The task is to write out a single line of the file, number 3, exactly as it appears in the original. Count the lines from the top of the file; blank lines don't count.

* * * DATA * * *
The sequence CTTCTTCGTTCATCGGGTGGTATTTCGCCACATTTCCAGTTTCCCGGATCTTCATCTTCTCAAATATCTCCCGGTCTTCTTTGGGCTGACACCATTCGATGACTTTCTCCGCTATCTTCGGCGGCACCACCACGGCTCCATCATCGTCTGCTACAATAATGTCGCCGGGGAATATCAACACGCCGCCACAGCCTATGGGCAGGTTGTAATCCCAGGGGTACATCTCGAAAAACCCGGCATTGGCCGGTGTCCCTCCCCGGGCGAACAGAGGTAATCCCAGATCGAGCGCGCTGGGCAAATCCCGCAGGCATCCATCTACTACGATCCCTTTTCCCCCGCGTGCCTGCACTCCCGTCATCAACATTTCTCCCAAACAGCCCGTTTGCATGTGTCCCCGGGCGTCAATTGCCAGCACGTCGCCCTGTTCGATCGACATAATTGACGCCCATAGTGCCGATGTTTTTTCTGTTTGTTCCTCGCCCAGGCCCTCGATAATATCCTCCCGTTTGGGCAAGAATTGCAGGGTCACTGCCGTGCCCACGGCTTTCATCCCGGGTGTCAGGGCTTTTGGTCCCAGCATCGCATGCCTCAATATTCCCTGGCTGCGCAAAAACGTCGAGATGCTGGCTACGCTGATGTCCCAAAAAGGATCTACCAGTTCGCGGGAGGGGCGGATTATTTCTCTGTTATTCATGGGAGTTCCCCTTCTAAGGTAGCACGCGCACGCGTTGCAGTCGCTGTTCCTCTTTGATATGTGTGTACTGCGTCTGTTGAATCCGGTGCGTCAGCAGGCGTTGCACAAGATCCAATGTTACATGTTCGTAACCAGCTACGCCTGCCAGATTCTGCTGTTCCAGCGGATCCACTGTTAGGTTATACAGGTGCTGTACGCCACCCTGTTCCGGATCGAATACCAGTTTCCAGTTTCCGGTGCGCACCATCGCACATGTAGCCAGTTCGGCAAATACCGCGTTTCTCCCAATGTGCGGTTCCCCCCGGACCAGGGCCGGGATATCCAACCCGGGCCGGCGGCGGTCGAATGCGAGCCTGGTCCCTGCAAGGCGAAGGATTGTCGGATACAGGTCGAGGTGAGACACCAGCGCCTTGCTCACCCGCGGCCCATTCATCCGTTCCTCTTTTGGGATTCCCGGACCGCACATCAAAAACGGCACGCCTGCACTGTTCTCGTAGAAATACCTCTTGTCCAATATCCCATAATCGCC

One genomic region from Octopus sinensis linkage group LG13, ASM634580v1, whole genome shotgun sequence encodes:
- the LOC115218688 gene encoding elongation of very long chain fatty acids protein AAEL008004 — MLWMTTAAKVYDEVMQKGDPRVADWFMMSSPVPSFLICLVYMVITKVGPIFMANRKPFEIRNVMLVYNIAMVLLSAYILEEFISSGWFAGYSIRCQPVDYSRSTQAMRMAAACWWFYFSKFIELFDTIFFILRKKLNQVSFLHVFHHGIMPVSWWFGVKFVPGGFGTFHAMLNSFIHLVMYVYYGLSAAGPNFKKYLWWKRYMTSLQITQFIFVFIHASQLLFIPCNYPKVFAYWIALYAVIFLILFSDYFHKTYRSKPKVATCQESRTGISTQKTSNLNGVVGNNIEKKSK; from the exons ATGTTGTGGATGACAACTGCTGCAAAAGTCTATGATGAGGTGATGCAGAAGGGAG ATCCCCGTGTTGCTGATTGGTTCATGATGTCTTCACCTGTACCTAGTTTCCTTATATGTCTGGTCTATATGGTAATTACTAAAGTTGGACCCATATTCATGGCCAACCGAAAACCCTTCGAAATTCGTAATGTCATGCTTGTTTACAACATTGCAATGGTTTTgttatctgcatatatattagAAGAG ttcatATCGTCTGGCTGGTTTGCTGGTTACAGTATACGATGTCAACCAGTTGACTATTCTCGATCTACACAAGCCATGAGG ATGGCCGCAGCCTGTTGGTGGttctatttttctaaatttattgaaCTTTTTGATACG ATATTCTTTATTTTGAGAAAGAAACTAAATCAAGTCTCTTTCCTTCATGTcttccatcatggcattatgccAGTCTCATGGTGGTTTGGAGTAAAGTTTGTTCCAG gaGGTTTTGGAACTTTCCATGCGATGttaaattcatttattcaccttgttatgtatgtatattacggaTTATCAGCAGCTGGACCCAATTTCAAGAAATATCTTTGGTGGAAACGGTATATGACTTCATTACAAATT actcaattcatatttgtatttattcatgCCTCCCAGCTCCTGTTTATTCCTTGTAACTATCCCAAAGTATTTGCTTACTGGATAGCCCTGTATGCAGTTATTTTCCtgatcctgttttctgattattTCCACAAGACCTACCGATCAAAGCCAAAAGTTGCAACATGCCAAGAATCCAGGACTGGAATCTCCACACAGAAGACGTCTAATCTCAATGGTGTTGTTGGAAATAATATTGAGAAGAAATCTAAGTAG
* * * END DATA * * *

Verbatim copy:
- the LOC115218688 gene encoding elongation of very long chain fatty acids protein AAEL008004 — MLWMTTAAKVYDEVMQKGDPRVADWFMMSSPVPSFLICLVYMVITKVGPIFMANRKPFEIRNVMLVYNIAMVLLSAYILEEFISSGWFAGYSIRCQPVDYSRSTQAMRMAAACWWFYFSKFIELFDTIFFILRKKLNQVSFLHVFHHGIMPVSWWFGVKFVPGGFGTFHAMLNSFIHLVMYVYYGLSAAGPNFKKYLWWKRYMTSLQITQFIFVFIHASQLLFIPCNYPKVFAYWIALYAVIFLILFSDYFHKTYRSKPKVATCQESRTGISTQKTSNLNGVVGNNIEKKSK; from the exons ATGTTGTGGATGACAACTGCTGCAAAAGTCTATGATGAGGTGATGCAGAAGGGAG ATCCCCGTGTTGCTGATTGGTTCATGATGTCTTCACCTGTACCTAGTTTCCTTATATGTCTGGTCTATATGGTAATTACTAAAGTTGGACCCATATTCATGGCCAACCGAAAACCCTTCGAAATTCGTAATGTCATGCTTGTTTACAACATTGCAATGGTTTTgttatctgcatatatattagAAGAG ttcatATCGTCTGGCTGGTTTGCTGGTTACAGTATACGATGTCAACCAGTTGACTATTCTCGATCTACACAAGCCATGAGG ATGGCCGCAGCCTGTTGGTGGttctatttttctaaatttattgaaCTTTTTGATACG ATATTCTTTATTTTGAGAAAGAAACTAAATCAAGTCTCTTTCCTTCATGTcttccatcatggcattatgccAGTCTCATGGTGGTTTGGAGTAAAGTTTGTTCCAG gaGGTTTTGGAACTTTCCATGCGATGttaaattcatttattcaccttgttatgtatgtatattacggaTTATCAGCAGCTGGACCCAATTTCAAGAAATATCTTTGGTGGAAACGGTATATGACTTCATTACAAATT actcaattcatatttgtatttattcatgCCTCCCAGCTCCTGTTTATTCCTTGTAACTATCCCAAAGTATTTGCTTACTGGATAGCCCTGTATGCAGTTATTTTCCtgatcctgttttctgattattTCCACAAGACCTACCGATCAAAGCCAAAAGTTGCAACATGCCAAGAATCCAGGACTGGAATCTCCACACAGAAGACGTCTAATCTCAATGGTGTTGTTGGAAATAATATTGAGAAGAAATCTAAGTAG